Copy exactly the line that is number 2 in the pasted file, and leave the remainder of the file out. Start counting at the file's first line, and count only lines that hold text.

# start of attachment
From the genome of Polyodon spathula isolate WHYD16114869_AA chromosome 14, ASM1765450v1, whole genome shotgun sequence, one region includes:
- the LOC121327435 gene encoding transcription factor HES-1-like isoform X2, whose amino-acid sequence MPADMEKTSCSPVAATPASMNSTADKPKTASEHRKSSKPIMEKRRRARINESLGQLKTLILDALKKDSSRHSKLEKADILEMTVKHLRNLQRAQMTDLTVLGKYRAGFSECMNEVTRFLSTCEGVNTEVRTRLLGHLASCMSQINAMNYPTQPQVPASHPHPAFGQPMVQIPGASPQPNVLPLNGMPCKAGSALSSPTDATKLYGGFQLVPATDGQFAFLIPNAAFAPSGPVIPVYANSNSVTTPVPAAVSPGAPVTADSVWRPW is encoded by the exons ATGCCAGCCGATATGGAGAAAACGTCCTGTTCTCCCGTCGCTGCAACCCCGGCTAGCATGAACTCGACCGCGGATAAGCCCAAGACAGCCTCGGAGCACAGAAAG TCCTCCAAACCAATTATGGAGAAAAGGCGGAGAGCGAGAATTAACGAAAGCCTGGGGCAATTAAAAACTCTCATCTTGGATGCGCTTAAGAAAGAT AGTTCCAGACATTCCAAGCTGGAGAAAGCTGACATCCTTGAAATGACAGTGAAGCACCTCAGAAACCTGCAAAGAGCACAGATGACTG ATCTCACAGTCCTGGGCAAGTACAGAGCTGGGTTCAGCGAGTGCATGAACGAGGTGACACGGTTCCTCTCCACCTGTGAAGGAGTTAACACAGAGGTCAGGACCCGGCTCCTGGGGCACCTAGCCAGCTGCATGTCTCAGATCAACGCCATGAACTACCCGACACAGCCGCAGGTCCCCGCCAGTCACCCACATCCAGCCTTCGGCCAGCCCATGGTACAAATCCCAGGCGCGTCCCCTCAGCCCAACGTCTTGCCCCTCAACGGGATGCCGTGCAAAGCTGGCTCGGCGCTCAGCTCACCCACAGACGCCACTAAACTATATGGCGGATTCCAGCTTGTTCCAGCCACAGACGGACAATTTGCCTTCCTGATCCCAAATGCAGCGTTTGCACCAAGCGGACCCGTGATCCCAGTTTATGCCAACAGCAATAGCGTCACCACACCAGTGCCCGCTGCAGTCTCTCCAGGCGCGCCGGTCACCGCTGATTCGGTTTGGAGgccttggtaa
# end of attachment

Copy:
- the LOC121327435 gene encoding transcription factor HES-1-like isoform X2, whose amino-acid sequence MPADMEKTSCSPVAATPASMNSTADKPKTASEHRKSSKPIMEKRRRARINESLGQLKTLILDALKKDSSRHSKLEKADILEMTVKHLRNLQRAQMTDLTVLGKYRAGFSECMNEVTRFLSTCEGVNTEVRTRLLGHLASCMSQINAMNYPTQPQVPASHPHPAFGQPMVQIPGASPQPNVLPLNGMPCKAGSALSSPTDATKLYGGFQLVPATDGQFAFLIPNAAFAPSGPVIPVYANSNSVTTPVPAAVSPGAPVTADSVWRPW is encoded by the exons ATGCCAGCCGATATGGAGAAAACGTCCTGTTCTCCCGTCGCTGCAACCCCGGCTAGCATGAACTCGACCGCGGATAAGCCCAAGACAGCCTCGGAGCACAGAAAG TCCTCCAAACCAATTATGGAGAAAAGGCGGAGAGCGAGAATTAACGAAAGCCTGGGGCAATTAAAAACTCTCATCTTGGATGCGCTTAAGAAAGAT AGTTCCAGACATTCCAAGCTGGAGAAAGCTGACATCCTTGAAATGACAGTGAAGCACCTCAGAAACCTGCAAAGAGCACAGATGACTG ATCTCACAGTCCTGGGCAAGTACAGAGCTGGGTTCAGCGAGTGCATGAACGAGGTGACACGGTTCCTCTCCACCTGTGAAGGAGTTAACACAGAGGTCAGGACCCGGCTCCTGGGGCACCTAGCCAGCTGCATGTCTCAGATCAACGCCATGAACTACCCGACACAGCCGCAGGTCCCCGCCAGTCACCCACATCCAGCCTTCGGCCAGCCCATGGTACAAATCCCAGGCGCGTCCCCTCAGCCCAACGTCTTGCCCCTCAACGGGATGCCGTGCAAAGCTGGCTCGGCGCTCAGCTCACCCACAGACGCCACTAAACTATATGGCGGATTCCAGCTTGTTCCAGCCACAGACGGACAATTTGCCTTCCTGATCCCAAATGCAGCGTTTGCACCAAGCGGACCCGTGATCCCAGTTTATGCCAACAGCAATAGCGTCACCACACCAGTGCCCGCTGCAGTCTCTCCAGGCGCGCCGGTCACCGCTGATTCGGTTTGGAGgccttggtaa